• Baker, M. R., & Steiner, J. R. (1995). Solution-focused social work: Metamessages to students in higher education opportunity programs: Social Work Vol 40(2) Mar 1995, 225-232.
  • Baton, S. P. (1978). An investigation of personality attributes as they relate to academic success of the compensatory education student of Carlow College: Dissertation Abstracts International.
  • Beasley, M. L. (1985). Two f's for developmental teachers: Flexibility and follow through: Forum for Reading Vol 16(2) Spr-Sum 1985, 74-76.
  • Beck, E. L. (1999). Prevention and intervention programming: Lessons from an after-school program: Urban Review Vol 31(1) Mar 1999, 107-124.
  • Beckett, M. V. (1974). A comparative investigation of social competency performances of disadvantaged third-grade children in relation to program, race, and sex: Dissertation Abstracts International.
  • Benefield, L. W. (1981). The effects of voluntary and mandatory diagnostic-prescriptive instruction on achievement, retention and attitudes of junior college biology students of varying aptitudes, locus of control perceptions and cognitive development levels: Dissertation Abstracts International.
  • Berrol, S. C. (1976). From compensatory education to adult education: The New York City evening schools, 1825-1935: Adult Education Vol 26(4) Sum 1976, 208-225.
  • Biemiller, A. (1984). Review of Compensatory Education in the Preschool: Canadian Journal of Behavioural Science/Revue canadienne des Sciences du comportement Vol 16(4) Oct 1984, 377-378.
  • Blanc, R. A., DeBuhr, L. E., & Martin, D. C. (1983). Breaking the attrition cycle: The effects of supplemental instruction on undergraduate performance and attrition: Journal of Higher Education Vol 54(1) Jan-Feb 1983, 80-90.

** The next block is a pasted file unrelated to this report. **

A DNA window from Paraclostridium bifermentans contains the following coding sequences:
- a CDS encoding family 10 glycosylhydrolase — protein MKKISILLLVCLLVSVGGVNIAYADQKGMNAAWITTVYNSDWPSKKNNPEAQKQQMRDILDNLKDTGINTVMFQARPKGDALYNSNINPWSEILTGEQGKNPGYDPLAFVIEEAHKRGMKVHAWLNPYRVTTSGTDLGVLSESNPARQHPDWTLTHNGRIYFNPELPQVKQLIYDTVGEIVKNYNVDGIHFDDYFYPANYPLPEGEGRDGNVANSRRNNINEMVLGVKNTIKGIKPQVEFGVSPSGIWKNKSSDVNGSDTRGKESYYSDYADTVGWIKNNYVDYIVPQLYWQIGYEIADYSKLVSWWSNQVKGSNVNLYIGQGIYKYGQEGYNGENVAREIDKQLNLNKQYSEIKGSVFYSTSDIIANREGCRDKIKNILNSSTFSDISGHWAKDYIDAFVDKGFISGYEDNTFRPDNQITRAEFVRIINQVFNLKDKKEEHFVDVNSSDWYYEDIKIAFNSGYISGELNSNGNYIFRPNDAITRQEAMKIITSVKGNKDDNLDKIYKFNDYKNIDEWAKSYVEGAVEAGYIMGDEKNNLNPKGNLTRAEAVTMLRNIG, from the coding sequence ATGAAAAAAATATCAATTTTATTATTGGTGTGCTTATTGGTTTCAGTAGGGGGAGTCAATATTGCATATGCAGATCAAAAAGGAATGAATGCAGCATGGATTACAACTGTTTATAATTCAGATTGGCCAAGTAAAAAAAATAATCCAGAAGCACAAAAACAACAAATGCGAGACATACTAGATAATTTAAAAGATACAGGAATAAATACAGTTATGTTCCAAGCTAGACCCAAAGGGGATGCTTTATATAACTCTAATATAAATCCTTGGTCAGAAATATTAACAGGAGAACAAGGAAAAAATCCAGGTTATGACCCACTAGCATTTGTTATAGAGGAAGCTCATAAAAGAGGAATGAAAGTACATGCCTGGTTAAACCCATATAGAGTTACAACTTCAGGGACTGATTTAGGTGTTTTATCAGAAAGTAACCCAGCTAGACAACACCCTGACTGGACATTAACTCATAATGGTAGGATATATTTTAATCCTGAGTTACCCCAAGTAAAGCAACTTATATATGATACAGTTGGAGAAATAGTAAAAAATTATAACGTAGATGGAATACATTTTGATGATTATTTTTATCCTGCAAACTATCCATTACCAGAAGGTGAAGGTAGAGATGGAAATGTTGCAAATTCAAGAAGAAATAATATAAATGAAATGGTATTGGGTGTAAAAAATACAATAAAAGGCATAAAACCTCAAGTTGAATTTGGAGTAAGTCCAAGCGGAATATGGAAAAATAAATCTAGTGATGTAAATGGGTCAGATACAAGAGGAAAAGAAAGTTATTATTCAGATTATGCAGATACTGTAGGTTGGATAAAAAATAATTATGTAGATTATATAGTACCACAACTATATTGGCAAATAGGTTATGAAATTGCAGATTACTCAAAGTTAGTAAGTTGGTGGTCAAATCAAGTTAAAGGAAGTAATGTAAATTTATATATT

• Borman, G. D., & D'Agostino, J. V. (2001). Title I and student achievement: A quantitative synthesis. Mahwah, NJ: Lawrence Erlbaum Associates Publishers.
  • Borman, G. D., D'Agostino, J. V., Wong, K. K., & Hedges, L. V. (1998). The longitudinal achievement of Chapter 1 students: Preliminary evidence from the Prospects study: Journal of Education for Students Placed at Risk Vol 3(4) 1998, 363-399.
  • Borman, G. D., Stringfield, S. C., & Slavin, R. E. (2001). Title I: Compensatory education at the crossroads. Mahwah, NJ: Lawrence Erlbaum Associates Publishers.
  • Borman, G. D., Wong, K. K., & D'Agostino, J. V. (2001). Coordinating categorical and regular programs: Effects on Title I students' educational opportunities and outcomes. Mahwah, NJ: Lawrence Erlbaum Associates Publishers.
  • Botes, D. P. (1982). Some relationship manifestations regarding cultural deprivation in the junior primary phase: Dissertation Abstracts International.
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  • D'Agostino, J. V., Borman, G. D., Hedges, L. V., & Wong, K. K. (1998). Longitudinal achievement and Chapter 1 coordination in high-poverty schools: A multilevel analysis of the Prospects data: Journal of Education for Students Placed at Risk Vol 3(4) 1998, 401-420.
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  • Frontera, L. S. (1986). Compensatory education and achievement growth in elementary school: Title I of the Elementary and Secondary Education Act of 1965: Dissertation Abstracts International.